Poisonous Plants & Dangerous Foods
Some common houseplants and table-scraps can be very dangerous to your pets—even fatal! When a pet develops symptoms like diarrhea or vomiting, it can be too late. The best course of action is to make sure your pet does not have access to these common foods and plants. This list is meant for reference only, if your pet is experiencing a medical emergency, call your veterinarian immediately.
- A Alfalfa, almond pits, alocasia, amaryllis, apple seeds/core, apricot pit, arrow grass, avocado, azalea
- B Baneberry, bayonet, bear grass, beech, belladonna, bird of paradise, bittersweet, black-eyed Susan, black locust, bleeding heart, bloodroot, bluebonnet, bones (turkey, chicken, etc), box, boxwood, buckeyes, burning bush, buttercup
- C Cactus/candelabra, caladium, calla lilly, castor bean, cheese, cherry pits, wild cherries, ground cherry, cherry laurel, chinaberry, chocolate, christmas rose/berry, chrysanthemum, clematis, coriaria, cornflower, corydalis, autumn crocus, crown of thorns, cyclamen
- D Daffodil or jonquil, daphne, datura, deadly nightshade, death carmas, delphinium, dicentrea, dieffenbachia, dumb cane
- E Easter lily, eggplant, elderberry, elephant ear, English ivy, euonymus, evergreen
- F Ferns, flax, four o’clock, foxglove
- G Golden chain, golden glow, gopher purge, grapes
- H Ham (& other fatty meats), hellebore, poison hemlock, water hemlock, henbane, holly, honeysuckle, horse beans, horse brush, horse chestnuts, hyacinth, hydrangea
- I Indian tobacco, iris, iris ivy
- J Jack in the pulpit, jasmine berries, java beans, jerusalem cherry, jessamine, jimson weed, jungle trumpets
- L Lantana, larkspur, laurel, lily, spider lily, lily of the valley, locoweed, lupine
- M Macadamia nuts, marigold, marijuana, mescal bean, mistletoe, mock orange, monkshood, moonseed, morning glory, mountain laurel, mushrooms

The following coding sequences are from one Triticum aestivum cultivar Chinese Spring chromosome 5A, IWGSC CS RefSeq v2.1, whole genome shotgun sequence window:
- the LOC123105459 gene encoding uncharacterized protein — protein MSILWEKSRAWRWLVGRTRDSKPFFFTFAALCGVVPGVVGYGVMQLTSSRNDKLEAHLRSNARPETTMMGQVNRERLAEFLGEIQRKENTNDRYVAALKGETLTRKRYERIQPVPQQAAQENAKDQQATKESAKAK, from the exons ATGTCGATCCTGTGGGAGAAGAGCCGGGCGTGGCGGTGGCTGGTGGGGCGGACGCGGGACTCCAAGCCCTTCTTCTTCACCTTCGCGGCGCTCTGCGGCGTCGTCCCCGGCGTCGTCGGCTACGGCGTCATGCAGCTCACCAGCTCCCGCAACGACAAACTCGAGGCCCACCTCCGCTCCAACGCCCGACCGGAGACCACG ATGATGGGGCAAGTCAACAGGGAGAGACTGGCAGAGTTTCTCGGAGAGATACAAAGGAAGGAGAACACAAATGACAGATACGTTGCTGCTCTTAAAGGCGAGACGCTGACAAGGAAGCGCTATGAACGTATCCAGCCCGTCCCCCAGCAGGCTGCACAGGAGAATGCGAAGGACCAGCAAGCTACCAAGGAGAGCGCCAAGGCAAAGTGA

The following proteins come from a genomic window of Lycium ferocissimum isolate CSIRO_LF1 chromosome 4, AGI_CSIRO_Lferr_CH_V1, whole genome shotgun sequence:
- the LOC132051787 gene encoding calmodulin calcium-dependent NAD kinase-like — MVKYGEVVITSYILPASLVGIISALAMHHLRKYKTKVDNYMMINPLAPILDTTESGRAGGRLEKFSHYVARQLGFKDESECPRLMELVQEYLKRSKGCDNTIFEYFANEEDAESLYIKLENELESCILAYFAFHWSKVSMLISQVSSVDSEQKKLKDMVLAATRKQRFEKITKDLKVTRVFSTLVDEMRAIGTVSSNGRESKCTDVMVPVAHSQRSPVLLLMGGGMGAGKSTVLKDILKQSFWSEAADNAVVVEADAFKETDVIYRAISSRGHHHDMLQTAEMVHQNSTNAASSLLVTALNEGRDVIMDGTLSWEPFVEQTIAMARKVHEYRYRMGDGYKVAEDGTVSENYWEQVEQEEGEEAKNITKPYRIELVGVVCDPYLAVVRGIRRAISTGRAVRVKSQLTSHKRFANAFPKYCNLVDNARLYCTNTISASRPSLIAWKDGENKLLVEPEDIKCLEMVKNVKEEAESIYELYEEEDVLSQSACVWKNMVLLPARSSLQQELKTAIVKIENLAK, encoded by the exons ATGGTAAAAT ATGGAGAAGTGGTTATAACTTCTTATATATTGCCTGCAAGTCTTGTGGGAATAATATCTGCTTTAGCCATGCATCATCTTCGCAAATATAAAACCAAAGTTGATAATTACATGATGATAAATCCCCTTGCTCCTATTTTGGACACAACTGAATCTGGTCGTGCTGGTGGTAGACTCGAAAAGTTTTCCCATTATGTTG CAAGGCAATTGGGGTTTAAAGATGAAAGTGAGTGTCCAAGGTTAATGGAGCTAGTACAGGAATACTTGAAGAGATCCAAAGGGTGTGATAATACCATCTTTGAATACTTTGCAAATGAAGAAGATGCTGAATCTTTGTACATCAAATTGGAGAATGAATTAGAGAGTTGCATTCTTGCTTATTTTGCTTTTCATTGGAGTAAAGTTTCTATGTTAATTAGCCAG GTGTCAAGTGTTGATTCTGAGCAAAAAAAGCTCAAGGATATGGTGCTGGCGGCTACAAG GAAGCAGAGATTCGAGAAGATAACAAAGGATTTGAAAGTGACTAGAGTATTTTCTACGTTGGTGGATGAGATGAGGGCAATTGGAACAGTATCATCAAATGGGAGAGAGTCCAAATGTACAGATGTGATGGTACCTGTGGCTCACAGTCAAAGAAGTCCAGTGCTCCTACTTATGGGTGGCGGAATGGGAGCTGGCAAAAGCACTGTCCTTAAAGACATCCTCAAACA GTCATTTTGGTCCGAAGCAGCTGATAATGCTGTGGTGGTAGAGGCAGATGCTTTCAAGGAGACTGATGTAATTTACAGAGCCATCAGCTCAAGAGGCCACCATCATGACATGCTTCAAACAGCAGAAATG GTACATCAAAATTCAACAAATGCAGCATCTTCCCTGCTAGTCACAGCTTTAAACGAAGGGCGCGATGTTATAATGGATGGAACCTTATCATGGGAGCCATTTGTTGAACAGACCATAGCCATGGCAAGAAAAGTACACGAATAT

- N Nightshade
- O Oleander, onions
- P Peach pits, pear pits, peony, periwinkle, philodendron, pimpernel, plum pits, Poinciana, Poinsettia, poison ivy, poison oak, pokeweed, poppy, potato (peels/green-looking potatoes), precatory bean, common privet
- R Raisins, red sage, redwood chips (to aquatic animals), rhododendron, rhubarb, rosary pea, rubber plant
- S Scotch broom, skunk cabbage, snowdrops, snow on the mountain, stagger weed, star of Bethlehem, sweet pea
- T Tansy mustard, tiger lilly, tobacco, tomato (leaves/stems), tulip, tung tree Virginia creeper water hemlock, weeping fig, wild call, wisteria yews (Japanese yew, English yew, western yew, American yew)
- X Xylitol (highly toxic to dogs, common artificial sweetener)
FERTILIZERS ARE POISONOUS
Insecticides, fertilizers and slug replants can KILL pets. Find more natural, organic alternatives. Never put snail bait in a yard that pets visit. If you are using fertilizer, adequately water the area where it is applied to ensure the chemical sinks into the soil instead of remaining solely on the surface. Try keeping your pets out of the area of the yard that has recently been treated with an insecticide or fertilizer, at least until the area dries.
SIGNS YOUR PET MAY BE POISONED
Salivation, in accordance with any of the following : muscle tremors, seizures, vomiting or diarrhea. If your pet exhibits any of these symptoms (s)he may have eaten a poisonous plant or ingested a harmful chemical. Take him or her to the vet immediately. Do not wait. If you know the plant or chemical they ingested, take it with you.
WHAT TO DO IF POISONED
Call Animal Poison Hotline at (888) 232-8870. Please be advised that there is a per incident fee
Providing “cat grass” (barley grass) is a good idea. It is sold at many grocery stores as well as most pet supply stores. “Cat grass” is safe, healthy and enjoyed by cats, dogs, rabbits, guinea pigs, hamsters, and rats alike.
Please note, articles in the Animal Resource Library are for reference only, and are not meant to diagnose or treat any medical or behavioral issues your pet may be experiencing.